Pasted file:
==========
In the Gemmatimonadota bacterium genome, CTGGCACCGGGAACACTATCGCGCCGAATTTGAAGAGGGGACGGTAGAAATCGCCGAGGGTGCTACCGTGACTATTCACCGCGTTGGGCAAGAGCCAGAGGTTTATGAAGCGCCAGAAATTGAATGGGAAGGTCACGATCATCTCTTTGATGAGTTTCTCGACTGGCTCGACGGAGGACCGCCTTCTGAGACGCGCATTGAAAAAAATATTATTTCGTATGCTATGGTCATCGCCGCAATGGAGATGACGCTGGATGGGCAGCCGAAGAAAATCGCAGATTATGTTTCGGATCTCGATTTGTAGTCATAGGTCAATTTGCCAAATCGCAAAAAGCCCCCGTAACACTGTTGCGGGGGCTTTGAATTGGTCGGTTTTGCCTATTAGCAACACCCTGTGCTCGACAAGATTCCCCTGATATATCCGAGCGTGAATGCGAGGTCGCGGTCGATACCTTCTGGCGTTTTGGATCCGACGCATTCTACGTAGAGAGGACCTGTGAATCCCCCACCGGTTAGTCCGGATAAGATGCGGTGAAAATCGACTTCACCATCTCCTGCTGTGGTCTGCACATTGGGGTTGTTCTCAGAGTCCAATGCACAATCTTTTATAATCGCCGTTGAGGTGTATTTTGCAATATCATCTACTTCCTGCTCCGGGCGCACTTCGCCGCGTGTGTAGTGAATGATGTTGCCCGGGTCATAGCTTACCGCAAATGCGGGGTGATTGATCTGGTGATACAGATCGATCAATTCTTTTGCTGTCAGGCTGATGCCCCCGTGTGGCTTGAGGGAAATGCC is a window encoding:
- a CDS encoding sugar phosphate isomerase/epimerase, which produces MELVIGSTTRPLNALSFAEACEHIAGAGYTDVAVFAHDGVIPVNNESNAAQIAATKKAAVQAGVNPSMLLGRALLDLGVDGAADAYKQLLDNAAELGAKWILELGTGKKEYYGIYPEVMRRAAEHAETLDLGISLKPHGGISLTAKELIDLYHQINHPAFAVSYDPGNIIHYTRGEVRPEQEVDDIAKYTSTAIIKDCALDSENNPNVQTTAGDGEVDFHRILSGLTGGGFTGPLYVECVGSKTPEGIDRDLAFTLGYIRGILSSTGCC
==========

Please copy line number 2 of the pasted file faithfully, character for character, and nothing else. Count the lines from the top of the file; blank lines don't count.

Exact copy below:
- a CDS encoding sugar phosphate isomerase/epimerase, which produces MELVIGSTTRPLNALSFAEACEHIAGAGYTDVAVFAHDGVIPVNNESNAAQIAATKKAAVQAGVNPSMLLGRALLDLGVDGAADAYKQLLDNAAELGAKWILELGTGKKEYYGIYPEVMRRAAEHAETLDLGISLKPHGGISLTAKELIDLYHQINHPAFAVSYDPGNIIHYTRGEVRPEQEVDDIAKYTSTAIIKDCALDSENNPNVQTTAGDGEVDFHRILSGLTGGGFTGPLYVECVGSKTPEGIDRDLAFTLGYIRGILSSTGCC